Monday, August 12, 2013

Narendra Modi shines in Telugu desam

New Delhi:Monday, Aug 12, 2013(7STARNEWS) Gujarat CM Narendra Modi struck a positive inclusive note in his southern debut in Hyderabad as BJP's national election campaign committee chairperson on Sunday. He reached out openly to the opposing sides of Telangana and Seemandhra — a difficult thing to do when tempers are running high over the bifurcation of the state.

Modi recalled the time when the Atal Bihari Vajpayee-led NDA government carved out Chhattisgarh from Madhya Pradesh, Jharkhand from Bihar and Uttarakhand from Uttar Pradesh and pointed out that there was jubilation in the new states as well as in the mother-states then. He was referring to the ineptitude of the Congress which created a bitter rift between Telangana on one hand and Seemandhra (Andhra and Rayalaseema) on the other.

BJP leaders have always enjoyed popularity in Hyderabad because they could connect with the people at large through Hindi, the last point in the South where it is understood because Deccani Urdu has been the lingua franca of the city for more than a century.

Modi showed that he could connect with a large gathering outside Gujarat and outside North India, which could be music for the BJP. The party is keen to spread its presence in places other than Karnataka, where despite bickerings and splits, it is a party to reckon with. The BJP is sure to win more than a couple of seats in the Telangana region as it did in 1999.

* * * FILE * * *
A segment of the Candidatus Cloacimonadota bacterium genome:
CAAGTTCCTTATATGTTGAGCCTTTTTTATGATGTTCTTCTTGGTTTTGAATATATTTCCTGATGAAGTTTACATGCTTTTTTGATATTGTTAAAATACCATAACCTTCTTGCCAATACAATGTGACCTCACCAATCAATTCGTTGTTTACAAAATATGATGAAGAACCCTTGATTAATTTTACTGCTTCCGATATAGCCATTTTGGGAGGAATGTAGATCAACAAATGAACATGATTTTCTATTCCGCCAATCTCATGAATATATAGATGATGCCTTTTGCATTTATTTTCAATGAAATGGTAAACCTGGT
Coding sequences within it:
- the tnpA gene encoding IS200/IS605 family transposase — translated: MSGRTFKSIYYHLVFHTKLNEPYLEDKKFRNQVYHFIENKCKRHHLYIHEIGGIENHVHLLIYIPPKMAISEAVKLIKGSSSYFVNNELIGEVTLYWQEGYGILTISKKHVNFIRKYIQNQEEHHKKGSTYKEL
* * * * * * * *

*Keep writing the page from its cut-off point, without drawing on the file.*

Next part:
After many years, Modi invoked NT Rama Rao, matinee idol-turned-politician and founder of the Telugu Desam Party (TDP), who successfully created an anti-Congress alliance in the 1980s through conclaves. The resultant National Front formed the government with VP Singh as the prime minister in 1989. The Gujarat CM said the best way to honour the memory of NTR would be to rid the country of the Congress government. Modi overlooked the fact that in 1994, NTR went to the old city of Hyderabad and apologised to the Muslims for the demolition of the Babri Masjid.

It was a clear hint that Modi and BJP are keen to reach out to Chandrababu Naidu and TDP in the Lok Sabha elections.

The TDP supported the BJP-led NDA government from 1999 to 2004 from the outside. The BJP has a limited footprint in Hyderabad and Telangana, and none in Andhra. Possibly, Modi would want to bring TDP back to the NDA fold.

It was an American-style contributory rally, where those who attended — estimated to be over 100,000 — paid Rs5 each.

The money collected will be given to the Uttarakhand relief fund. It should not come as a surprise that in the run up to the assembly elections in Delhi, Chhattisgrah, Madhya Pradesh and Rajasthan, and the Lok Sabha polls next year, if Modi were to try out the contributory rally method, which will be a transparent way of collecting election funds.
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